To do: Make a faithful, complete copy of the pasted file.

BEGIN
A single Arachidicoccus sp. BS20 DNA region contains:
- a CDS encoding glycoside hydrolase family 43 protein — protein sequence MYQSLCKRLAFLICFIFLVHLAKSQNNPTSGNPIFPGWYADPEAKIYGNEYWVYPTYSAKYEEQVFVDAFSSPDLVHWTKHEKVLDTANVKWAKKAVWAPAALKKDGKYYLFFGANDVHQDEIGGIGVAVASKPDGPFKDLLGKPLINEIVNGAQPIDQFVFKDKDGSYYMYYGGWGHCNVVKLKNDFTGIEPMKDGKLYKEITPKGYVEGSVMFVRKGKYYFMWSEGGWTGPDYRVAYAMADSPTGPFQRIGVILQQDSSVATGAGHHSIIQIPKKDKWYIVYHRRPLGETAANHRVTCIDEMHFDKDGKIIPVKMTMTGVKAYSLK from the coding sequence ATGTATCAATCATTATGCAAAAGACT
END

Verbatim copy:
A single Arachidicoccus sp. BS20 DNA region contains:
- a CDS encoding glycoside hydrolase family 43 protein — protein sequence MYQSLCKRLAFLICFIFLVHLAKSQNNPTSGNPIFPGWYADPEAKIYGNEYWVYPTYSAKYEEQVFVDAFSSPDLVHWTKHEKVLDTANVKWAKKAVWAPAALKKDGKYYLFFGANDVHQDEIGGIGVAVASKPDGPFKDLLGKPLINEIVNGAQPIDQFVFKDKDGSYYMYYGGWGHCNVVKLKNDFTGIEPMKDGKLYKEITPKGYVEGSVMFVRKGKYYFMWSEGGWTGPDYRVAYAMADSPTGPFQRIGVILQQDSSVATGAGHHSIIQIPKKDKWYIVYHRRPLGETAANHRVTCIDEMHFDKDGKIIPVKMTMTGVKAYSLK from the coding sequence ATGTATCAATCATTATGCAAAAGACT